2015 NBA Draft: Clippers’ Branden Dawson was a perfect steal


Feb 1, 2015; East Lansing, MI, USA; Michigan State Spartans guard/forward Branden Dawson (22) reacts to a play during the second half at Jack Breslin Student Events Center. The Spartans won 76-66. Mandatory Credit: Mike Carter-USA TODAY Sports

By selecting Branden Dawson with the 56th pick in the 2015 NBA Draft, the Los Angeles Clippers acquired a player who directly helps their primary weaknesses. And seeing as they desperately need defense, toughness and rebounding, they got an absolute steal by drafting Dawson just minutes before the end of the night.

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The Clippers purchased the 56th pick from the New Orleans Pelicans for $600,000, which is a bargain in itself as Doc Rivers was able to hold onto his very limited amount of trade assets. Rather than panicking and trading his top potential asset (Jamal Crawford) to land a pick earlier in the draft, the Clippers have maintained the bench players they already had in place and have added the frontcourt depth that they need.

L.A. went from having no picks at the start of the night, to signing an excellent defensive forward for almost no cost. You have to give it to Doc this time. He did well.

What makes the Clippers’ draft success even more impressive, is that by drafting Dawson instead of signing a veteran big man in free agency, they actually made money. If the Clippers signed a veteran with at least ten years of experience (which would likely have been the case, considering their extremely limited cap situation) they would have needed to offer them a salary of at least $1.44 million. With Dawson, however, the Clippers can pay him a rookie contract of around $525,000. In short, they’ve saved close to a million in cap space.

Good job, Doc. Good job.

And seeing as Branden Dawson offers the attributes that they need more than anything else, there’s no denying that he was a bargain for such a small financial settlement and nothing more.

Whilst the limited offense of Dawson is the reason he fell to the 56th pick in the draft, the Clippers still got an absolute steal by selecting him. Because when they already led the league this year in offensive efficiency with 109.8 points per 100 possessions, they really don’t need more buckets. Dawson, on the other hand, is the athletic, energetic and physical defensive player that could be a perfect spark-plug for them off the bench.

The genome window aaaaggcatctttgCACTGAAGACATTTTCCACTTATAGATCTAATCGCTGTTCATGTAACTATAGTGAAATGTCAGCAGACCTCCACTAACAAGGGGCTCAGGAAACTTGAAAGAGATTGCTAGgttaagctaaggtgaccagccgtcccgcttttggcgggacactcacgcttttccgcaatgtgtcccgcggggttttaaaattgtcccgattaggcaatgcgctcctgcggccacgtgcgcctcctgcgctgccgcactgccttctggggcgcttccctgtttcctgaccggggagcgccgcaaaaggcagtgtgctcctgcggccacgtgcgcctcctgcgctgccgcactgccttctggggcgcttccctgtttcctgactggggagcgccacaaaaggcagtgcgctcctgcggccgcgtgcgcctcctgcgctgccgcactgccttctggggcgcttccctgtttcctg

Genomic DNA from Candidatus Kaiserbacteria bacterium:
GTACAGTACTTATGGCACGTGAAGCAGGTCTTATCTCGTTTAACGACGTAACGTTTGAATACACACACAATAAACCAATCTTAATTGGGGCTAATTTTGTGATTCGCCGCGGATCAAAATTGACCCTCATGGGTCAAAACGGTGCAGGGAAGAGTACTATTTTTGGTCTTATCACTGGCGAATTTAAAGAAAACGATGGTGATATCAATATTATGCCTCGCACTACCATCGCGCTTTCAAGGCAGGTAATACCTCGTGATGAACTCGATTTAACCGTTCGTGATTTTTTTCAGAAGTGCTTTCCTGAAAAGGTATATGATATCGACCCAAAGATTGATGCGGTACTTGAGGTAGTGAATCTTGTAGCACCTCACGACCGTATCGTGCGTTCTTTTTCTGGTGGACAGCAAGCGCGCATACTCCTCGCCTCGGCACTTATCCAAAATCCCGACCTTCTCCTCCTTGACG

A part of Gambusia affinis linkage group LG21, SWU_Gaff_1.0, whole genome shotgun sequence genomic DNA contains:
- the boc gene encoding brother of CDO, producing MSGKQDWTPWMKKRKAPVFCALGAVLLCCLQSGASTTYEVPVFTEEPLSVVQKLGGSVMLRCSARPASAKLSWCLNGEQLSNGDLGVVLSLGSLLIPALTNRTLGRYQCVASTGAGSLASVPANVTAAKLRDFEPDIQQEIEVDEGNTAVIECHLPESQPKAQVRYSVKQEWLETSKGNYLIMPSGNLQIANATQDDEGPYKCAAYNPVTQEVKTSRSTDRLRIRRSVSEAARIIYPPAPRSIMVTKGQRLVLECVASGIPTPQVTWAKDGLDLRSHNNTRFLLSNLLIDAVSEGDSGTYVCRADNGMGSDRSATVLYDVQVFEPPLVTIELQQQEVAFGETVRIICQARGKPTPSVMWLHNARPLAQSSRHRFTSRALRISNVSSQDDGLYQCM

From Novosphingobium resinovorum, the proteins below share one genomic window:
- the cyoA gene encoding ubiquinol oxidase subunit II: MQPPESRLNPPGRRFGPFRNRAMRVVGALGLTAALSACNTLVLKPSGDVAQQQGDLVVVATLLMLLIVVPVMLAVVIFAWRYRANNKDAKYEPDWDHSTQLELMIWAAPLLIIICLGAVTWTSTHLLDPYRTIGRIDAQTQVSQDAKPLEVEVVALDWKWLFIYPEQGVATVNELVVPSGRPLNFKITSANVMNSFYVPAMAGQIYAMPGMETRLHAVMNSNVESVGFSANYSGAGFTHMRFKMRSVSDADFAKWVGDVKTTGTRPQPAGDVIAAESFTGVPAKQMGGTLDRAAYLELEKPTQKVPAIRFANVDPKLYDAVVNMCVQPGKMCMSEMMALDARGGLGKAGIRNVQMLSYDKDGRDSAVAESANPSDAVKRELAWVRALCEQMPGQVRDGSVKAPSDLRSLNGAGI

That being said, his lack of a three point shot or mid range jumper will mean that he’ll rarely work as an offensive option for the Clippers. He did shoot 53.5 percent from the floor this season and averaged 11.9 points per game, but most of his made field goals came in the form of ferocious offensive put-backs, or cuts to the basket and points in transition. Dawson’s mid range game is yet to be seen at this stage of his career as he made just 29 percent of his shots from 10 feet out this season, and also failed to make a single three pointer in his entire college career.

Apr 4, 2015; Indianapolis, IN, USA; Michigan State Spartans guard/forward Branden Dawson (22) shoots against Duke Blue Devils forward Justise Winslow (12) in the second half of the 2015 NCAA Men

He attempted a mere 9 shots from behind the arc, so we can’t expect him to suddenly develop a three point shot. Although, whilst his jump shot from within 16 feet is still extremely undeveloped, Dawson is in a perfect situation with the Clippers to improve his offense as much as possible (even if his ceiling as a scorer is still limited).

With fellow power forward Blake Griffin to learn from — who began his NBA career shooting 29 percent from 10-16 feet out like Dawson — and highly respected shooting coach Bob Thate, Dawson has guys he can learn from.